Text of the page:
“Just think of the illimitable abundance and the marvelous loveliness of light…”
City of God
The sun has gotten a bad rap; granted, too much of it can cause sunburn and trigger those early signs of aging (wrinkles, sunspots, and sagging of the skin), but in its essence, the sun and the light (and heat) that it gives off are central to our existence—and to our health.
Sunlight can improve mood.
There’s no doubt about it, a little bit of sunshine can make a world of difference in our mood. When it’s dreary and dark, we can feel depressed and lethargic; when it’s a beautiful sunlit day, we’re happier and more energetic. This mood change isn’t only in our imagination. When light enters the eye, it stimulates neurons in the hypothalamus, a part of the brain that influences mood. These nerve impulses travel to the pineal gland, which regulates serotonin, the so-called feel-good hormone that’s linked to mood. On the other hand, when it’s dark, the pineal gland secretes melatonin, a hormone that controls sleep patterns by causing drowsiness.
There’s no doubt about it, a little bit of sunshine can make a world of difference in our mood.
Sunshine may prevent us from eating too much.
The same part of the brain responsible for mood is also responsible for appetite. A recent study published in the journal Personality and Individual Differences showed that eating in a dimly lit or dark environment may trigger us to eat more. “Darkness provides a high-risk environment for binge-eating for certain people,” says study author Joseph Kasof, who adds that those people who eat in a darkened room may find they lose their inhibitions against eating. The bottom line: Eat in a well-lit environment and avoid eating late at night.
Sunlight helps stimulate the body’s production of vitamin D.
When the skin is exposed to the sun’s ultraviolet rays, a cholesterol compound in the skin is transformed into a precursor of vitamin D. This fat-soluble vitamin is required for the absorption of calcium by the body. It’s also necessary for growth and protects against muscle weakness. But that doesn’t mean you should sit out in the sun all day; exposing your face and arms to the sun for fifteen minutes, three days a week is an effective way to ensure adequate amounts of vitamin D in the body.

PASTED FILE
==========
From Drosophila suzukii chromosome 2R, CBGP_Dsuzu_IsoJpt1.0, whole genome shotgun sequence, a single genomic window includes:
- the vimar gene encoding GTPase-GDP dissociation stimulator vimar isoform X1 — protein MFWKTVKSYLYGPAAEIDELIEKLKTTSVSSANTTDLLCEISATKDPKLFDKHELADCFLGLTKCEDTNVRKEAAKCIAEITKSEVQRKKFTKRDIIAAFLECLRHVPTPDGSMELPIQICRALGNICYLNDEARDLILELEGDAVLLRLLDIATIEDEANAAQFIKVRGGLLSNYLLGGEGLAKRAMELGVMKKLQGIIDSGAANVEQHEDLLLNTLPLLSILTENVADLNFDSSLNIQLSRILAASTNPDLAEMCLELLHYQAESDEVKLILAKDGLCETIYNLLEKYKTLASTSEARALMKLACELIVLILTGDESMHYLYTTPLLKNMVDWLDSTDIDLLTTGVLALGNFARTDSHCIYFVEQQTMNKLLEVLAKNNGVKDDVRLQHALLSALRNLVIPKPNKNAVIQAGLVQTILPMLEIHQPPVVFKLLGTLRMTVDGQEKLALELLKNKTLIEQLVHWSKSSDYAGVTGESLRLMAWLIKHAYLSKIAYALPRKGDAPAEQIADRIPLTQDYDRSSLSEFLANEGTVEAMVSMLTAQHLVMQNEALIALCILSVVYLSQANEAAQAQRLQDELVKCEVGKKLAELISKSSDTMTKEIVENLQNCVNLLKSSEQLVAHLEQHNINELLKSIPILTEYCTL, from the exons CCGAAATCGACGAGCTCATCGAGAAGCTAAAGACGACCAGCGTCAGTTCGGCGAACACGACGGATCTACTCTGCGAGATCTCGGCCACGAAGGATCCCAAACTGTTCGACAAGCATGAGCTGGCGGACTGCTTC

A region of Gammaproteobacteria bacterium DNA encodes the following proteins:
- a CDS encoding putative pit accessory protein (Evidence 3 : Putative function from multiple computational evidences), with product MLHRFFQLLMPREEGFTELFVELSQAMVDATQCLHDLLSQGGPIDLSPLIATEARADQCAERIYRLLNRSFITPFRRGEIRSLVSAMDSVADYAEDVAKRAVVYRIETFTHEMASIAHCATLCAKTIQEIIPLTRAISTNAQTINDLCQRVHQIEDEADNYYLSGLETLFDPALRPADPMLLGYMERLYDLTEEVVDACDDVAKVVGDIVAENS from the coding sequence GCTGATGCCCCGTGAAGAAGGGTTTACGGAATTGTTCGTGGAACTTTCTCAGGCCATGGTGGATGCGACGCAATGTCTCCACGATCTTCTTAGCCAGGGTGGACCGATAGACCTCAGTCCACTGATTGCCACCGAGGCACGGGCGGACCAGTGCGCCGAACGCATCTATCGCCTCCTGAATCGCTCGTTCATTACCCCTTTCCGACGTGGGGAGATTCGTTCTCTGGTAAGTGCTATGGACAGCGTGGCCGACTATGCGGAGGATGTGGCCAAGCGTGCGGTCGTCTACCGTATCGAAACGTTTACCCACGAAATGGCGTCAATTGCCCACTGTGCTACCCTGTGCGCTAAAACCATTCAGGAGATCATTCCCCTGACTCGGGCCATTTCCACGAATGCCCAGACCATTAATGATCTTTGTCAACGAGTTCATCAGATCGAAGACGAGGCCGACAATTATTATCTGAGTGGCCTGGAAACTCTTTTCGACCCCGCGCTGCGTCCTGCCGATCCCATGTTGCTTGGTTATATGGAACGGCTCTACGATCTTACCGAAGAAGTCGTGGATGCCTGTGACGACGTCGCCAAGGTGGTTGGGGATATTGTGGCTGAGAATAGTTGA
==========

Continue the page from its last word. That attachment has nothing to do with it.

Sun can help clear up skin conditions like psoriasis.
The itchy, scaly, raised patches of skin that characterize psoriasis can be cleared up by ultraviolet light—that’s why, in general, exposing the skin to sunlight for about thirty minutes a day is recommended for those with psoriasis. (This treatment is effective for about eighty percent of people with this skin condition, who typically notice improvement within three to six weeks of starting sunlight therapy.)
Sunshine may help maintain the efficiency of the human eye.
According to R. S. Agarwal, author of Yoga of Perfect Sight, “The human eye needs light in order to maintain its efficiency. Sunlight is as necessary to the normal eye as are rest and relaxation.” Agarwal’s suggestion: Start the day by exposing the eyes to the sun for just a few minutes with this treatment: sit comfortably facing the sun (morning or evening when the sun isn’t as strong) with closed eyes, and sway the body from side to side gently. Continue for five to ten minutes. Then come into the shade and wash the eyes with cold water.
Don’t get overheated.
“During the summer, the strong sun evaporates the moisture of the earth,” explain authors Gopi Warrier and Deepika Gunawant, M.D., in The Complete Illustrated Guide to Ayurveda (Element Books, 1997). That’s why sweet, cold liquids and foods are important. Avoid excessive outdoor physical exercise, hot and dehydrating foods, and foods with pungent, acid tastes (particularly if you’re a pitta type). And drink plenty of water (at least nine eight-ounce glasses daily).
Treat a burn.
If you get too much sun, try these cooling suggestions from herbal beauty expert Stephanie Tourles, author of The Herbal Body Book (Storey Communications, 1994): Add two cups of apple cider vinegar to cool bathwater and soak for ten to twenty minutes; apply cold aloe vera gel directly to a sunburn several times per day or apply cold, strong, black tea directly to sunburn with soaked cotton pads several times per day. Ayurvedic beauty expert Monica Bharadwaj, author of Beauty Secrets from India (Ulysses Press, 2000), suggests this easy recipe: Mix one cup of mashed cucumber with one teaspoon of glycerine (available from any healthfood store) and refrigerate until chilled. Apply to affected areas, and rinse off after half an hour.